THE SHIRT FROM HELL
The polka dot that Steve Elkington wore at Baltusrol in 2005. I take it back: It didn't look as much like something Joan Crawford sold on eBay as it did Ron Turcotte's silks when he was up on Secretariat.
YOU CAN NEVER FOOL YOUR WIFE
Barbara Nicklaus, after Jack's 79 in the first round at Oakmont in 1978: "He even walked sloppy."
Name the only four players who won the NCAA and the PGA. Answer: Jack Nicklaus (Ohio State), John Mahaffey (Houston), Phil Mickelson (Arizona State) and Tiger Woods (Stanford).
The PGA has been played in every month but January, March and April. It was played in February in 1971 at the original PGA National to avoid Florida's hottest months. Jack Nicklaus won, and his house guest for the week, Gary Player, tied for fourth. Saturday night, they watched "Mannix" together. Maybe one of these years Tiger and Phil can watch cartoons together.
BEST LATE BLOOMER
Paul Azinger, after winning at Inverness in 1993: "Twelve years ago, I'd never broken 70, and I couldn't break 80 two days in a row."
Ed Dougherty, asked at the 1975 PGA at Firestone if he had ever been on a leader board before: "Yeah, at Westchester I made four birdies in a row, but then I started going bad, so while one guy was still putting up the Y, another guy was taking down the D."
BEST COURSES TO HOST THE PGA
The usual suspects: Oakmont, Southern Hills, Oakland Hills. Lee Trevino said this about Oakmont at the 1978 PGA: "The only way you can stop a ball around here is to call a policeman." Jack Nicklaus was overheated at Southern Hills—one of the few places where he never won a major—in 1982: "I'm not sure I could play well at Southern Hills if it were air-conditioned," Jack said. Then there was Paul Goydos reviewing Oakland Hills' renovation for the 2008 PGA: "If you had Rees Jones re-do Scrabble," Paul said, "he'd leave out all the vowels."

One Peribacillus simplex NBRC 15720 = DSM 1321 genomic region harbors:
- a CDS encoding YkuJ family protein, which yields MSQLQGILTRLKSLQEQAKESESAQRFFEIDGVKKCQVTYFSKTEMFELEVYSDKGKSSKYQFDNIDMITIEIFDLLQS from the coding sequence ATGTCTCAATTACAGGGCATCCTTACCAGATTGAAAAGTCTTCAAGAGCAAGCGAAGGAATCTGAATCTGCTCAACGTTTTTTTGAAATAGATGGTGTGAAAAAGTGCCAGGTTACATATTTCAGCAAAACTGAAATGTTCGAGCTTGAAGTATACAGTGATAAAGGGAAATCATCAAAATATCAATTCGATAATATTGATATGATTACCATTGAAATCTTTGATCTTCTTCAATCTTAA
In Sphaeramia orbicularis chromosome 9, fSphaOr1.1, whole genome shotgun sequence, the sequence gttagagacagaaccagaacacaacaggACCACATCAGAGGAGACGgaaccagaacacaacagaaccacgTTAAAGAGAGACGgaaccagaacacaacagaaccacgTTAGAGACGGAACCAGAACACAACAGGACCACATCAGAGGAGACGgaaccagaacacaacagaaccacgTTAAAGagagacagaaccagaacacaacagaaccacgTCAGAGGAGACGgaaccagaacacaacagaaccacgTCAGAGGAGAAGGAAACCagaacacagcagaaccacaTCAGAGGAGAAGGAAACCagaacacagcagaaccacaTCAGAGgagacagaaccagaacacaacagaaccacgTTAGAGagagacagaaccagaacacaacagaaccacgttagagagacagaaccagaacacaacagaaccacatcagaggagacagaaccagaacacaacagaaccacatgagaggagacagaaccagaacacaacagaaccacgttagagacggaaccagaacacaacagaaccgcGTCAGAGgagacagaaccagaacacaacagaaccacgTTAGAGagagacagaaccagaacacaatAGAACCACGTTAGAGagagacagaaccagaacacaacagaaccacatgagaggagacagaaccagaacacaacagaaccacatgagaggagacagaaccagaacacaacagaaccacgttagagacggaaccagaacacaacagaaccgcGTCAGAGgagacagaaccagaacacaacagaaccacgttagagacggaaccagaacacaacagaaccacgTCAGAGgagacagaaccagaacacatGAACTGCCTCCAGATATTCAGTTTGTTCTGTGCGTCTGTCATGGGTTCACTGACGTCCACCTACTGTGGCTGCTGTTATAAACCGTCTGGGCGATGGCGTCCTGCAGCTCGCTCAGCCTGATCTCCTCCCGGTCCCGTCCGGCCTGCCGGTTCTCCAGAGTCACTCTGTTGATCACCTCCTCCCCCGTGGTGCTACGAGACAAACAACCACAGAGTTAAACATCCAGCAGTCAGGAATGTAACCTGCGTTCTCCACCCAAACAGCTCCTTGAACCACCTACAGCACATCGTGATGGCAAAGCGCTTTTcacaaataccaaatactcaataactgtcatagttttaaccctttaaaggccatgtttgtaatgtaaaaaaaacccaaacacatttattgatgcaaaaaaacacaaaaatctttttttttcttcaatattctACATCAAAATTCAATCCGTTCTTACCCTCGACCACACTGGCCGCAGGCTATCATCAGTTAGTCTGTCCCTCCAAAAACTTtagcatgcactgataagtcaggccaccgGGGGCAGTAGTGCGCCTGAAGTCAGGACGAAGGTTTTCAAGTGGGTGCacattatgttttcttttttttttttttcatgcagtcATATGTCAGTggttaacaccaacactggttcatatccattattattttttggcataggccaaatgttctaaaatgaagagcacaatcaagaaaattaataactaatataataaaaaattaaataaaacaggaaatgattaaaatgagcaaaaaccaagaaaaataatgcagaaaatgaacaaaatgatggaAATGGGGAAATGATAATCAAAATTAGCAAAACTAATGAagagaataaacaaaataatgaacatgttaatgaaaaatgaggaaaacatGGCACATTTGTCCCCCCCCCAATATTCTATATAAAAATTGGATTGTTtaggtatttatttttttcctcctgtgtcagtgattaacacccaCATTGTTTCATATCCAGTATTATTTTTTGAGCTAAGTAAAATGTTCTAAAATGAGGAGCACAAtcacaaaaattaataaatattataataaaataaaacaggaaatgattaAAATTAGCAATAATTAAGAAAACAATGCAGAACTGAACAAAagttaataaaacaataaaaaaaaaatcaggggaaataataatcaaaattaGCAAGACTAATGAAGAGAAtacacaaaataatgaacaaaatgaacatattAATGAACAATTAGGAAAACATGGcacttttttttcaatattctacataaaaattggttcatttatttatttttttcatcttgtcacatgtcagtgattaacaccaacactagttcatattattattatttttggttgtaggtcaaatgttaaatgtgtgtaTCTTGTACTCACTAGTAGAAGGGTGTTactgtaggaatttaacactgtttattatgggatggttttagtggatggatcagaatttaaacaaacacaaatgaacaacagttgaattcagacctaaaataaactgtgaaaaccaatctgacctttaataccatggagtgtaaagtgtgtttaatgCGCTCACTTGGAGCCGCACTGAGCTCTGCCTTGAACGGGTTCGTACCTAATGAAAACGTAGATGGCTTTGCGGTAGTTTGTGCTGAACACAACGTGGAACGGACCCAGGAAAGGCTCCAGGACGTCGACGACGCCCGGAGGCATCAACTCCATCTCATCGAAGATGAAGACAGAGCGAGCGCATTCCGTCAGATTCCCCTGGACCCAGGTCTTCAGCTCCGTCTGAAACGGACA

I gave Tommy Bolt the award at Olympia Fields during the 1961 PGA after he was suspended indefinitely—it lasted two weeks—for using "vulgar and abusive language." Part of his rant: "Man, everybody cusses. I cuss, sure. But I cuss myself, don't you see? If they suspend everybody out here who cusses, they ain't gonna have nobody left on the tour but the folks who do the suspendin.' "
Bruce Crampton, in 1975 at Firestone, after finishing second to Jack Nicklaus for the fourth time in a major: "We all suffer from human deficiencies. Jack just suffers from fewer of them."
Andres Romero, explaining a 78 at Oakland Hills after making a quadruple-bogey 8 at the 16th hole in 2008: "I was disconcentrated the rest of the round."
Nicklaus almost won a sixth PGA at Riviera in 1983, shooting a final-round 66 to finish a stroke behind Hal Sutton. A win would have given Nicklaus a spot on the 1983 Ryder Cup team—he also happened to be the captain—but maybe it's a good thing that Jack didn't bump Tom Watson. All Tom did was go 4-1, giving Jack's team a 14½-13½ victory.